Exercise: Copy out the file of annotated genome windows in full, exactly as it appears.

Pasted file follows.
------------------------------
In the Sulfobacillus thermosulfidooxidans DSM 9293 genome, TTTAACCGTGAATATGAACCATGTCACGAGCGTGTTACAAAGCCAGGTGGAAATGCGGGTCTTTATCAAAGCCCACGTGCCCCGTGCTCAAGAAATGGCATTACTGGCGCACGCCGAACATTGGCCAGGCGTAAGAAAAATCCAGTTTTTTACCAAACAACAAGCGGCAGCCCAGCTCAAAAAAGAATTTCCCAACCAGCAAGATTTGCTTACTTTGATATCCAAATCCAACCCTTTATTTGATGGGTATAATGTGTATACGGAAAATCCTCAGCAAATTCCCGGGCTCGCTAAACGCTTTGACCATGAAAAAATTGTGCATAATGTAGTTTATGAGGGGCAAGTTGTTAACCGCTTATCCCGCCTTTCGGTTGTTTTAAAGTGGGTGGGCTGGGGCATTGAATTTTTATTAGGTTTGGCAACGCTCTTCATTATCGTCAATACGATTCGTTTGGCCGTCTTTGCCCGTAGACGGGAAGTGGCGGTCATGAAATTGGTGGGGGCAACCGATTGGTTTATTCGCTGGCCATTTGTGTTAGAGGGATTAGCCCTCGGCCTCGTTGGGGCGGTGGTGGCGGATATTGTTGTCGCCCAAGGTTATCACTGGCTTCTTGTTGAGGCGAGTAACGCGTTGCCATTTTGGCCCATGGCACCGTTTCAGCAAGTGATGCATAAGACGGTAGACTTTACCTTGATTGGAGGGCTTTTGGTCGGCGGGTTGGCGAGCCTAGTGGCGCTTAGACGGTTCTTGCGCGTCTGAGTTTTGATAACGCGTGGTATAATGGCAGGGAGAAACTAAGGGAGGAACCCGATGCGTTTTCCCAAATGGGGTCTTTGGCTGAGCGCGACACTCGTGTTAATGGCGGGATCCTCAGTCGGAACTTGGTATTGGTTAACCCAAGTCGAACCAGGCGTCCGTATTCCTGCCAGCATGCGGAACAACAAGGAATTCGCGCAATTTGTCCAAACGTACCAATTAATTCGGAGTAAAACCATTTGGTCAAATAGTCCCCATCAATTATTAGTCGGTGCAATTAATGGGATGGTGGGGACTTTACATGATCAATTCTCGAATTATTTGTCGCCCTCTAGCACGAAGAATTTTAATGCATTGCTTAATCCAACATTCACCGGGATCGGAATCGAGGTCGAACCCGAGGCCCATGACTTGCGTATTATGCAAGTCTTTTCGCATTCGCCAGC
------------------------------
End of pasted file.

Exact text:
In the Sulfobacillus thermosulfidooxidans DSM 9293 genome, TTTAACCGTGAATATGAACCATGTCACGAGCGTGTTACAAAGCCAGGTGGAAATGCGGGTCTTTATCAAAGCCCACGTGCCCCGTGCTCAAGAAATGGCATTACTGGCGCACGCCGAACATTGGCCAGGCGTAAGAAAAATCCAGTTTTTTACCAAACAACAAGCGGCAGCCCAGCTCAAAAAAGAATTTCCCAACCAGCAAGATTTGCTTACTTTGATATCCAAATCCAACCCTTTATTTGATGGGTATAATGTGTATACGGAAAATCCTCAGCAAATTCCCGGGCTCGCTAAACGCTTTGACCATGAAAAAATTGTGCATAATGTAGTTTATGAGGGGCAAGTTGTTAACCGCTTATCCCGCCTTTCGGTTGTTTTAAAGTGGGTGGGCTGGGGCATTGAATTTTTATTAGGTTTGGCAACGCTCTTCATTATCGTCAATACGATTCGTTTGGCCGTCTTTGCCCGTAGACGGGAAGTGGCGGTCATGAAATTGGTGGGGGCAACCGATTGGTTTATTCGCTGGCCATTTGTGTTAGAGGGATTAGCCCTCGGCCTCGTTGGGGCGGTGGTGGCGGATATTGTTGTCGCCCAAGGTTATCACTGGCTTCTTGTTGAGGCGAGTAACGCGTTGCCATTTTGGCCCATGGCACCGTTTCAGCAAGTGATGCATAAGACGGTAGACTTTACCTTGATTGGAGGGCTTTTGGTCGGCGGGTTGGCGAGCCTAGTGGCGCTTAGACGGTTCTTGCGCGTCTGAGTTTTGATAACGCGTGGTATAATGGCAGGGAGAAACTAAGGGAGGAACCCGATGCGTTTTCCCAAATGGGGTCTTTGGCTGAGCGCGACACTCGTGTTAATGGCGGGATCCTCAGTCGGAACTTGGTATTGGTTAACCCAAGTCGAACCAGGCGTCCGTATTCCTGCCAGCATGCGGAACAACAAGGAATTCGCGCAATTTGTCCAAACGTACCAATTAATTCGGAGTAAAACCATTTGGTCAAATAGTCCCCATCAATTATTAGTCGGTGCAATTAATGGGATGGTGGGGACTTTACATGATCAATTCTCGAATTATTTGTCGCCCTCTAGCACGAAGAATTTTAATGCATTGCTTAATCCAACATTCACCGGGATCGGAATCGAGGTCGAACCCGAGGCCCATGACTTGCGTATTATGCAAGTCTTTTCGCATTCGCCAGC